This post will focus on the key differences a Data Engineer or Architect needs to know between Apache Kafka and Amazon Kinesis.
Cloud vs DIY
Some of the contenders for Big Data messaging systems are Apache Kafka, Amazon Kinesis, and Google Cloud Pub/Sub (discussed in this post). While similar in many ways, there are enough subtle differences that a Data Engineer needs to know. These can range from nice to know or we’ll have to switch.
Kinesis is a fully-managed streaming processing service that’s available on Amazon Web Services (AWS). If you’re already using AWS or you’re looking to move to AWS, that isn’t an issue. Kinesis doesn’t offer an on-premises solution.
Apache Kafka is an open source distributed publish subscribe system. It was originally created at LinkedIn and then open sourced.
Kafka does have the leg up in this comparison. It can be installed as an on-premises solution or in the cloud. I’ve trained at companies using both of these approaches.
Kafka can store as much data as you want. The actual storage SLA is a business and cost decision rather than a technical one. I’ve had companies store between 4 and 21 days of messages in their Kafka clusters.
Kinesis stores messages for 24 hours by default or up to 7 days with a configuration change. You can’t configure Kinesis to store more than 7 days. You can use the Kinesis VCR to replay data stored in S3 using the Kinesis API. This way, you’ll be able to store for longer periods without having the 7 day limitation.
All operational parts of Kafka are your purview. That’s good and bad. With great power will come many knobs to turn. All of the installation, setup, and configuration are your job. Confluent has an administrator course to learn the various ins and outs of Kafka you’ll need to know. One big part of the operational puzzle is disaster recovery and replication. Kafka calls this mirroring and uses a program called MirrorMaker to mirror one Kafka cluster’s topic(s) to another Kafka cluster.
Kinesis is a cloud service. There isn’t anything you need to do operationally, including replication and scaling. Kinesis focuses on maintaining uptime and AWS is responsible for maintaining that uptime. On the replication side, all messages are automatically replicated to three availability zones. Most people keep their Kinesis data in a single region, but you can use AWS Lambda or write a consumer to replicate to another region.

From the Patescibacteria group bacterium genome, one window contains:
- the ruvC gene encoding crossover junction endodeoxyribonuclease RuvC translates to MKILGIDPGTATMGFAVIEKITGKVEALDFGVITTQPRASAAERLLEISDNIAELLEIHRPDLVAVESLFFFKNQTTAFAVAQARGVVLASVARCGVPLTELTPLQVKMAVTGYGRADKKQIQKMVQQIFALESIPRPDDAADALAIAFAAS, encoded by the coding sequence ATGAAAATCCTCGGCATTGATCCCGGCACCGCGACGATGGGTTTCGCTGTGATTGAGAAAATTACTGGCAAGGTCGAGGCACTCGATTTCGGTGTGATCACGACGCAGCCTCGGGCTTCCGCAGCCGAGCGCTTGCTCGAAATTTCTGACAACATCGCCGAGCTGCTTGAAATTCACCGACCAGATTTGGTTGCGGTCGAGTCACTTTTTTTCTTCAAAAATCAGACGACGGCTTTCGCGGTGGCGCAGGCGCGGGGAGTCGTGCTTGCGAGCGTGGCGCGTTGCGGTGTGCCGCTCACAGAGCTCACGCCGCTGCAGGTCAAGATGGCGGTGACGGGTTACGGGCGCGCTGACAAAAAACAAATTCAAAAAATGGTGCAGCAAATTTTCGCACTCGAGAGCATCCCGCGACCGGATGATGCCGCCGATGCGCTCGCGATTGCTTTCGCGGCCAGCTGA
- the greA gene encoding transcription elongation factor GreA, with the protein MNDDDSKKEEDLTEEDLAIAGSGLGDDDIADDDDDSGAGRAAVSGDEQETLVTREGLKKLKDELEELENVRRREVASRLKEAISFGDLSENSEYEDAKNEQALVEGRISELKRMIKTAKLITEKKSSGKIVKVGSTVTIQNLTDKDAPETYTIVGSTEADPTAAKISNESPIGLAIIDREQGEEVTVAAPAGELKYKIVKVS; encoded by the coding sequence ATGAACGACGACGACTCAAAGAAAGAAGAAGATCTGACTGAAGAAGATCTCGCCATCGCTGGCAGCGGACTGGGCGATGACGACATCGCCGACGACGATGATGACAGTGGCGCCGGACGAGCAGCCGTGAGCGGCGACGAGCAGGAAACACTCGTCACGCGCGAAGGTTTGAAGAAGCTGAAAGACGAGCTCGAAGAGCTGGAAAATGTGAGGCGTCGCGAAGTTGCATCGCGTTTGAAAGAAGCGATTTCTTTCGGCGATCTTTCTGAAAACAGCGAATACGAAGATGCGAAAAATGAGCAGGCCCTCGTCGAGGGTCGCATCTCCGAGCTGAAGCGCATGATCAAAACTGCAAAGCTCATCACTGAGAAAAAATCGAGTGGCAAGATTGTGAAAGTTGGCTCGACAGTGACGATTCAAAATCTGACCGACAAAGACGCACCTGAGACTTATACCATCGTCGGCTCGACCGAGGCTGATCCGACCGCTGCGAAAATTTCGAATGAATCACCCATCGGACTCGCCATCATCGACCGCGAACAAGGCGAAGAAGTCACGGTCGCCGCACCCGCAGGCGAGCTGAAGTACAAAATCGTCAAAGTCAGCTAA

Update Jan 2019: Kinesis now has a 99.9% SLA.
As of Kafka 0.9, there is support for authentication (via Kerberos) and line encryption as configurations. At rest encryption is the responsibility of the user.
Kinesis Streams can be encrypted as a configuration property by choosing an encryption key or be encrypted programmatically at the producer and programmatically decrypted at the consumer. The recommended encryption for the programmatic route uses AWS’ Key Management Service.
There is a big difference in the operational overhead of scaling between Kafka and Kinesis. If your Kafka cluster has enough resources, scaling could mean adding more partitions to a topic. If your Kafka cluster doesn’t have enough resources, you will need to install and configure another broker, then add more partitions. With Kinesis, scaling will always be an API call to increase the number of shards.
The number of shards in Kinesis are changed far more often than Kafka. This is because Kinesis’ pricing model is based on the number of shards. As a result, companies will change their number of shards to optimize costs based on demand.
Coding and API
Kafka has its own API for creating producers and consumers. These APIs are written in Java and wrap Kafka’s RPC format. There are other languages that have libraries written by the community and their support/versions will vary. Confluent has created and open sourced a REST proxy for Kafka.
In 0.9 and 0.10 Kafka has started releasing APIs and libraries to make it easier to move data around with Kafka. There is Kafka Connect and Kafka Streams. Kafka Connect focuses on move data into or out of Kafka. Kafka Streams focuses on processing data already in Kafka and publishing it back to another Kafka topic.
Kafka’s consumers are pull. Data is only retrieved during a
Kinesis has a REST interface, but Amazon provides libraries in other languages. These libraries wrap the REST calls in a more language-friendly way and make it easier to program. Their libraries support 8 different languages.